A Nonclassical IFITM5 Mutation Located in the Coding Region Causes Severe Osteogenesis Imperfecta With Prenatal Onset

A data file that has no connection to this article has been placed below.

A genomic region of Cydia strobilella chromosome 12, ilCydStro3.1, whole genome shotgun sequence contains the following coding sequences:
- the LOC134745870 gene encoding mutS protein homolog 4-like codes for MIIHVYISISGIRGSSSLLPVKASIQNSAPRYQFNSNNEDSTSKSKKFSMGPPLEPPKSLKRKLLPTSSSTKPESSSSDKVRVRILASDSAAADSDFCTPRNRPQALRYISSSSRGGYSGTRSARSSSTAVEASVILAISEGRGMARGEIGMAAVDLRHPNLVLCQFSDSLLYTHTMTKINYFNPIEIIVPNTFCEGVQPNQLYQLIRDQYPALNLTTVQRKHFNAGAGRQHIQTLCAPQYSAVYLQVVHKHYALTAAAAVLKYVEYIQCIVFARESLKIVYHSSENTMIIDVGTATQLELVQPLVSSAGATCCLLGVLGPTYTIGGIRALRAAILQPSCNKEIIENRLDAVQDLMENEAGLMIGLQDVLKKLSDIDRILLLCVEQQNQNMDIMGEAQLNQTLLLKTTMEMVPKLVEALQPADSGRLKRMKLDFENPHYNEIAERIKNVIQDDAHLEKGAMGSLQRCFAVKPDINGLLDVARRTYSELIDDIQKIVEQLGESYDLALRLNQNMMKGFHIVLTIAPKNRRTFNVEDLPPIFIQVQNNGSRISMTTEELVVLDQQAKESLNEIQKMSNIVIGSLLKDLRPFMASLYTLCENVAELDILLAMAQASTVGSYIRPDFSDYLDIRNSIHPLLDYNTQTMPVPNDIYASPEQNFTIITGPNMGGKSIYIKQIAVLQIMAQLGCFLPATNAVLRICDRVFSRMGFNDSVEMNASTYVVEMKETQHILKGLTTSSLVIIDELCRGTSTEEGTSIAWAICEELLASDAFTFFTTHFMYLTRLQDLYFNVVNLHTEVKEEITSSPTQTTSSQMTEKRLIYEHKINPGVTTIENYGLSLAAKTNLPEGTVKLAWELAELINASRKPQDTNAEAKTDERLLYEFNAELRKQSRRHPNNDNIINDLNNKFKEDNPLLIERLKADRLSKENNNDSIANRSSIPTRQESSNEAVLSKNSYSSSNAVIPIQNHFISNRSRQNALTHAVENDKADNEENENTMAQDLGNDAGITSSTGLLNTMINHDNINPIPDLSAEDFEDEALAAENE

Osteogenesis imperfecta (OI) is a hereditary connective tissue disorder characterized by a wide range of skeletal symptoms. Most patients have dominantly inherited or de novo mutations in COL1A1 or COL1A2. Up to 5% of patients have OI type V, characterized by hyperplastic callus formation after fractures, calcification of the interosseous membrane of the forearm, and a mesh-like lamellation pattern observed in bone histology. Recently, a heterozygous mutation in the 5′-untranslated region (UTR) of IFITM5 (c.–14C > T) was identified as the underlying cause of OI type V, and only this specific mutation was subsequently identified in all patient cohorts with this OI subtype. We now present a case of a heterozygous mutation within the coding region of IFITM5 (c.119C > T; p.S40L). The mutation occurred de novo in the patient and resulted in severe OI with prenatal onset and extreme short stature. At the age of 19 months, the typical clinical hallmarks of OI type V were not present. Our finding has important consequences for the genetic “work-up” of patients suspected to have OI, both in prenatal and in postnatal settings: The entire gene—not only the 5′-UTR harboring the “classical” OI type V mutation—has to be analyzed to exclude a causal role of IFITM5. We propose that this should be part of the initial diagnostic steps for genetic laboratories performing SANGER sequencing in OI patients. © 2014 American Society for Bone and Mineral Research.